This passage tells us that we are to see ourselves as “unprofitable servants.” Now, to our contemporary society, this is anathema. This is a vulgarity that is considered to be something that grates against a healthy self esteem.
We live in a culture that has made an idol of self and self esteem. Everyone deserves a trophy because we don’t want anyone feeling bad about how they performed. We don’t want anyone thinking they are dumb.
There are movements in education where teachers are no longer allowed to use red pens to correct papers. As a matter of fact, they are not to make any marks at all! That might damage a child’s self esteem.
Instead, we need to build that self esteem. We need to maximize their potential, so it is said. We need them to view themselves in a positive light and help them think that they can do or be anything.
And this is just magnified by the smartphones and the ability to carry cameras in our pockets. We live in a “selfie culture.” You pull out your phone and you take a picture of yourself. Then you upload it to your favorite social media outlet for all the world to see. And you do that not because you have any particular memory that you want to capture, but because you know that you are so wonderful. And of course all the world wants to see you and your “duck face”. I mean, how are they going to make it through the day without seeing a picture of you sticking out your tongue?
Why is this phenomena so rabid in our culture today? It is because people today have an overly inflated view of themselves. It is vanity. And much of this is due to the fact that we’ve had teachers and psychologists have ramped us up on having a high self esteem.
But these trends in psychology are nothing more than getting us to trick ourselves. It is a study in what the Bible calls self-deception. They are trying to get us to believe things about ourselves that are not really true. They want you to believe that you are prettier than you are. You must tell yourself that you are smarter than you are. By gum, the world loves you and would be at a loss without you.
As one pastor put it, “Our culture is all about promoting inaccurate self-assessment; assessing yourself, but doing it in a way that is not accurate.”
And in the face of all this Scripture says that we are to view ourselves, not as a Royal Fairy Princes, but rather we are to view ourselves as “unworthy servants.” The word unworthy there can be translated, “Useless; good for nothing.”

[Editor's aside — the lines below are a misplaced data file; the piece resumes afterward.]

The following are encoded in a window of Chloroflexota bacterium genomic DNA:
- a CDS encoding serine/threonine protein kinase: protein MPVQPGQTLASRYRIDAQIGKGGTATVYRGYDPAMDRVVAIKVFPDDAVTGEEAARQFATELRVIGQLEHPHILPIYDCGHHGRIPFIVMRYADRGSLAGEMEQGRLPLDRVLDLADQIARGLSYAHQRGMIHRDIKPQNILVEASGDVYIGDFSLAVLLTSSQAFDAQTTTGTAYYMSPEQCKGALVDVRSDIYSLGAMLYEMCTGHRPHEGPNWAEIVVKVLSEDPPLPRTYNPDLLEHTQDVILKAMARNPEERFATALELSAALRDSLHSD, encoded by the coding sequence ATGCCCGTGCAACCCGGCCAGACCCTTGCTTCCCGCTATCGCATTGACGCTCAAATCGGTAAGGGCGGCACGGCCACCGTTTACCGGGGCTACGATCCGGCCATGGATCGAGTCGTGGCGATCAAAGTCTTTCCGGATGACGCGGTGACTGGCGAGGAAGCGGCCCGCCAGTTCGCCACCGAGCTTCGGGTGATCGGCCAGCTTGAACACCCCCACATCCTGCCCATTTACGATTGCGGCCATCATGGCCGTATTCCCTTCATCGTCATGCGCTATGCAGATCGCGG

That will change how many selfies you take. But that’s the way we are really to see ourselves. We are not to take an inflated view of ourselves. We are to take a lowly view, because, ultimately, we are nothing because we are sinners.
And that brings us to the second realm of application. This parable not only flies in the face of pop psychology, it flies in the face of personal merit. It not only is a deadly blow to false claims to self esteem; it destroys any notion of self righteousness.
B. It flies in the face of personal merit
What Jesus says here is simply a reminder that is nothing that we have done to merit God’s favor. No matter what we do, there is no way God will be indebted to us. We should not think that God owes us any thanks for anything that we ever do in his service.
You remember that Jesus is always battling that Pharisaical spirit, which is nothing other than a theological selfie. It is that spirit that says, “I’m just so good. Look at how good I am! Look at all that I’ve done for the Lord.”
You remember what we said last week. Jesus was teaching this idea of forgiveness. He said, when a man repents forgive him. If he sins against you seven times and comes to you seven times and repents, then you must forgive him. And we said that this was far beyond what passed for real spirituality among the religious leaders.
And you might be tempted, after you’ve done this forgiving thing to say, “Well, I’ve got it going on now! Look at just how spiritual I am!”
We all are susceptible to this. We are ever in danger of that spiritual vanity where we think we deserve some sort of recognition.
I like how JC Ryle puts it. He says, “Seldom will a man be found who does not secretly flatter himself that there is someone worse than he is. Seldom will a saint be found who is not at seasons tempted to be satisfied and well pleased with himself.”
In the face of this Jesus says, we are to view ourselves as unworthy servants. In other words: Remember that we are owed nothing.
Any adoration or recognition that is given is to be the Lord’s, and his alone.
Some of you might know the story of Narcissus. Narcissus is a Greek myth and it is where we get our word “narcissism.” Narcissus was said to be a boy who was overly infatuated with himself. He thought he was so beautiful and so glorious that he couldn’t stop gazing at himself. One day he caught a glimpse of his reflection in a pond. He was mezmorized by how grand he was. His reflection was so beautiful that he bent over to kiss it. As he did so he lost his balance, fell in, and drowned.
The moral of the story, of course, is to shun that kind of vanity.
That story gets at something of what this parable is all about. We are all spiritual narcissists by nature. And we need to resist that temptation to glory in how glorious and grand we think we are.
Ultimately, we need to be like Christ. What Jesus says here is really in keeping with his own identity. Jesus is calling us to follow himself. For you know that Jesus did not consider equality with God something to be grasped. But he humbled himself, taking the form of a servant.
All that he did was a turning away from himself. It was all done for the purpose of serving the Father.
May we seek to emulate Christ in our own lives. And may we glory only in the Cross that he bore, which allows us this opportunity to be his servants.
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Matt is blessed to be a husband, father, and pastor in Ashland, Ohio.